Kotlikoff helped develop generational accounting over 20 years ago.  It was supposed to provide useful information missing from standard budget presentations.  It doesn’t do that, however, and few budget analysts use the approach.

Generational accounting rests on several highly unrealistic assumptions, as our detailed analysis explains.  It doesn’t account for the benefits that government spending can have for future generations (for example, education and infrastructure spending that raises living standards).  It also ignores the fact that our children and grandchildren will be richer than we are and have more disposable income, even if they pay somewhat higher taxes.

Generational accounting’s most serious flaw may be that it requires projecting such key variables as population growth, labor force participation, earnings, health care costs, and interest rates through infinity.  Budget experts recognize that projections grow very iffy beyond a few decades — and spinning them out to infinity makes them much more so.  The American Academy of Actuaries describes projections into the infinite future as “of limited value to policymakers.”

The Congressional Budget Office, the Center on Budget and Policy Priorities, and other leading budget analysts focus instead on the next 25 years or so, which amply documents future fiscal pressures and presents a reasonable horizon for policymakers.  These organizations produce simple, straightforward long-run projections that show the path of federal revenues, spending, and debt under current budget policies.  In that way, they show clearly what’s driving fiscal pressures, and when (see chart).

Policymakers should certainly look beyond the standard ten-year horizon of most budget estimates, but they already have the tools to do that.  Generational accounting is hard to interpret and easily misunderstood, and including it in the federal government’s regular budget reports and cost estimates would be a mistake.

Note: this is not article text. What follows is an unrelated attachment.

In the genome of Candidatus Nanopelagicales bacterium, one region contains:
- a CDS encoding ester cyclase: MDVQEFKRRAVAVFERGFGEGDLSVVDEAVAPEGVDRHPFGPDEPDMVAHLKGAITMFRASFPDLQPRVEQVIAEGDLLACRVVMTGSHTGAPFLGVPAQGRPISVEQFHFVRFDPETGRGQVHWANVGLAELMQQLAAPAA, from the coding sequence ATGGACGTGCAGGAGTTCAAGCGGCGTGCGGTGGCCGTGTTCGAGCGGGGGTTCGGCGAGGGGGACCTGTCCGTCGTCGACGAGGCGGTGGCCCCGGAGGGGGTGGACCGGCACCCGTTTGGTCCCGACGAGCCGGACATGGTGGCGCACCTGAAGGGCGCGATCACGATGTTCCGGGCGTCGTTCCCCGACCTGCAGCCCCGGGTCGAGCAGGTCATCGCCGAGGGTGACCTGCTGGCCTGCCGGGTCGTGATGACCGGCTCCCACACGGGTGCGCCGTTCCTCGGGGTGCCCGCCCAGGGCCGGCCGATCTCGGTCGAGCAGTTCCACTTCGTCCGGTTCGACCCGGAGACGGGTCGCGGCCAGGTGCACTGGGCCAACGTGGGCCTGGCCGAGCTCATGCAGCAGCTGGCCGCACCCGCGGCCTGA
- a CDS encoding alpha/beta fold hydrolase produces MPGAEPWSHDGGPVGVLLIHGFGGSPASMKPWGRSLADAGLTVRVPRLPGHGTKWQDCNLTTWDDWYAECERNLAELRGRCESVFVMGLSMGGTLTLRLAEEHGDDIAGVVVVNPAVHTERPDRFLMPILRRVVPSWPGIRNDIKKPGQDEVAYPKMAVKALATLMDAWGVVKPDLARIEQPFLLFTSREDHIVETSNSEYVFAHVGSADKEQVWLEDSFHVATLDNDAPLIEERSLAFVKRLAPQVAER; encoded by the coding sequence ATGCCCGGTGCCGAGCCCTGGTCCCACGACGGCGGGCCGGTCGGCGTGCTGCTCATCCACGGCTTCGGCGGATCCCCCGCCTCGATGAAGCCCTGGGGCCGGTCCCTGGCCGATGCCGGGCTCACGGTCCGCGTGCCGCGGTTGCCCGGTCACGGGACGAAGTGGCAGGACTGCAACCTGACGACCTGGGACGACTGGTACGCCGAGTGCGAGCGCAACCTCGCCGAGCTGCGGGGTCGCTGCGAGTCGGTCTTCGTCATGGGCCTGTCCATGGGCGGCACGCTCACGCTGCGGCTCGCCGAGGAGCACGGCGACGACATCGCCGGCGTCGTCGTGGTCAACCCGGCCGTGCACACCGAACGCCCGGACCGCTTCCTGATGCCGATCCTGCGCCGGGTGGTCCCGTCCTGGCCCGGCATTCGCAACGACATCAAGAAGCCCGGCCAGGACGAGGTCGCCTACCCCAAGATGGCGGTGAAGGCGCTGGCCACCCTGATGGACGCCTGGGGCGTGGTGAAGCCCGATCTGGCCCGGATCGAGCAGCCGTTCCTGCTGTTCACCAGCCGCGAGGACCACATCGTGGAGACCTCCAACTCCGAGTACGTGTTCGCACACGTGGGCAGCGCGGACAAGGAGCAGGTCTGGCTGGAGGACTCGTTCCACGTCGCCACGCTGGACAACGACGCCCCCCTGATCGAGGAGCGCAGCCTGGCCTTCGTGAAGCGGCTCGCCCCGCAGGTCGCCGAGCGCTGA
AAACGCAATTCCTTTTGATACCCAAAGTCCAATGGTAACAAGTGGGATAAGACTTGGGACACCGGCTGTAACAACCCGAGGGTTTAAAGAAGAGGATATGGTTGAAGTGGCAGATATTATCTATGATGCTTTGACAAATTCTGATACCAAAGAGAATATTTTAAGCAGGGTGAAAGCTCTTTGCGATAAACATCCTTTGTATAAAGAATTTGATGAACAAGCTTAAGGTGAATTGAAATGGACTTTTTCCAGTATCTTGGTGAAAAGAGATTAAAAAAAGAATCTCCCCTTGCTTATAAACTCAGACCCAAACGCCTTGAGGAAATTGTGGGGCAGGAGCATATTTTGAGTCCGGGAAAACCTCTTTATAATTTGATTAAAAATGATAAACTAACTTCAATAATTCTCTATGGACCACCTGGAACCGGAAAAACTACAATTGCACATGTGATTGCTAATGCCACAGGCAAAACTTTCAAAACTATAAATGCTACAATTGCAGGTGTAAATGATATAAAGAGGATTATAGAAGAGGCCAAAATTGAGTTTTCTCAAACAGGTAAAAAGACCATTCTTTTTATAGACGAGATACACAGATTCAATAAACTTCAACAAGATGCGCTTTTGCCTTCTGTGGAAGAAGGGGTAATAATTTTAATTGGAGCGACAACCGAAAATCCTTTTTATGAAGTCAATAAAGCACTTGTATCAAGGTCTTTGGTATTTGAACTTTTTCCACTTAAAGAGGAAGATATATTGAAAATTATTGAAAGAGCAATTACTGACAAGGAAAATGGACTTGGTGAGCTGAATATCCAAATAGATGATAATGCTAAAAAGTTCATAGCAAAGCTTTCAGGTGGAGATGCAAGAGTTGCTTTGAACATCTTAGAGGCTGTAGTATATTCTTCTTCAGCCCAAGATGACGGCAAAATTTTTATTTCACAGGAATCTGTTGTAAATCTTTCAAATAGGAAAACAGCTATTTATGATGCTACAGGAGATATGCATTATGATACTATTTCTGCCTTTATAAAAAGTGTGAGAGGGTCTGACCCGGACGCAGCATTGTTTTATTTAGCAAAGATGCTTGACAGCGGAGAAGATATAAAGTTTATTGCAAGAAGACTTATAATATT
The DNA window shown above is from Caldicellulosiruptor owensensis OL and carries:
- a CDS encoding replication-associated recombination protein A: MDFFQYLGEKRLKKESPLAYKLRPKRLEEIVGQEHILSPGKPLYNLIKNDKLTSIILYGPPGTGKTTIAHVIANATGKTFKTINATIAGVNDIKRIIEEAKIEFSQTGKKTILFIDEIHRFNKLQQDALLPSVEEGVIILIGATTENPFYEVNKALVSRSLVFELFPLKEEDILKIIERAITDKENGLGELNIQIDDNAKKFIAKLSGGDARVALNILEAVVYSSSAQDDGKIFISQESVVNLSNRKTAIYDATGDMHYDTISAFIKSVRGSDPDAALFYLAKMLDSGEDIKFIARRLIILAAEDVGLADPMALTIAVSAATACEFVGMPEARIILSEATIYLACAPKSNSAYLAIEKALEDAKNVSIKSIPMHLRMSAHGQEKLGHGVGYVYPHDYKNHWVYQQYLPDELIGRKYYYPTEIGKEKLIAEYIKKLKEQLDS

Social Security’s #1 Priority: Raise Share of Payroll Tax Going to Disability Insurance

July 29, 2014 at 4:49 pm

The Social Security trustees’ new report shows why the program’s immediate priority should be to raise the share of payroll taxes allocated to Disability Insurance (DI) and lower the share allocated to Old-Age and Survivors Insurance to keep the DI trust fund from running out in 2016.  Nine million disabled workers face a 20 percent across-the-board cut in DI benefits if the trust fund is depleted.

Social Security’s disability and retirement programs are closely linked, so ideally Congress would address DI’s finances as part of a long-term solvency package for Social Security as a whole — one that extends the solvency of both trust funds well beyond 2033, when the combined trust funds face exhaustion.  Enacting a balanced solvency package before late 2016, however, is highly unlikely.

Surveys find that Americans are willing to pay higher Social Security taxes to preserve and strengthen Social Security for future generations.  Yet some politicians argue for preserving solvency solely through benefit cuts.  Bridging such sharp divisions will be difficult, and holding DI beneficiaries hostage by refusing to reallocate payroll taxes wouldn’t make the task any easier — or success more likely.